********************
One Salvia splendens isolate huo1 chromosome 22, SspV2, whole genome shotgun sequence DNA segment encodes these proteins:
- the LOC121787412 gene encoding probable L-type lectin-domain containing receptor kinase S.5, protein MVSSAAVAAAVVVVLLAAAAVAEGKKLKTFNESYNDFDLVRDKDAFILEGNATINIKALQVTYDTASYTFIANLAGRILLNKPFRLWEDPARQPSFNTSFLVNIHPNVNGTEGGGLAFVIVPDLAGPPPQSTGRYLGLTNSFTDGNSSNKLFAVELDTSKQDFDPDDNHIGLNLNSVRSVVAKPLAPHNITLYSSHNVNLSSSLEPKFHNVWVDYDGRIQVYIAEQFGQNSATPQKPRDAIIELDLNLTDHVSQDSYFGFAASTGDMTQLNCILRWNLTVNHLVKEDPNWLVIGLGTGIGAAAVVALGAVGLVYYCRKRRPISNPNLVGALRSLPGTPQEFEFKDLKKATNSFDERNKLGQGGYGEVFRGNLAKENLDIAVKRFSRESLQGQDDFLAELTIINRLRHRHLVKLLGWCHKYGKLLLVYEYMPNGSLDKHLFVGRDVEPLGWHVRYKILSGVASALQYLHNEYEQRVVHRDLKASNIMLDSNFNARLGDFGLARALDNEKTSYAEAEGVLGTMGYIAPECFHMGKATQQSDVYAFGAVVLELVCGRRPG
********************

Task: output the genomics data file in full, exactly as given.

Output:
One Salvia splendens isolate huo1 chromosome 22, SspV2, whole genome shotgun sequence DNA segment encodes these proteins:
- the LOC121787412 gene encoding probable L-type lectin-domain containing receptor kinase S.5, protein MVSSAAVAAAVVVVLLAAAAVAEGKKLKTFNESYNDFDLVRDKDAFILEGNATINIKALQVTYDTASYTFIANLAGRILLNKPFRLWEDPARQPSFNTSFLVNIHPNVNGTEGGGLAFVIVPDLAGPPPQSTGRYLGLTNSFTDGNSSNKLFAVELDTSKQDFDPDDNHIGLNLNSVRSVVAKPLAPHNITLYSSHNVNLSSSLEPKFHNVWVDYDGRIQVYIAEQFGQNSATPQKPRDAIIELDLNLTDHVSQDSYFGFAASTGDMTQLNCILRWNLTVNHLVKEDPNWLVIGLGTGIGAAAVVALGAVGLVYYCRKRRPISNPNLVGALRSLPGTPQEFEFKDLKKATNSFDERNKLGQGGYGEVFRGNLAKENLDIAVKRFSRESLQGQDDFLAELTIINRLRHRHLVKLLGWCHKYGKLLLVYEYMPNGSLDKHLFVGRDVEPLGWHVRYKILSGVASALQYLHNEYEQRVVHRDLKASNIMLDSNFNARLGDFGLARALDNEKTSYAEAEGVLGTMGYIAPECFHMGKATQQSDVYAFGAVVLELVCGRRPG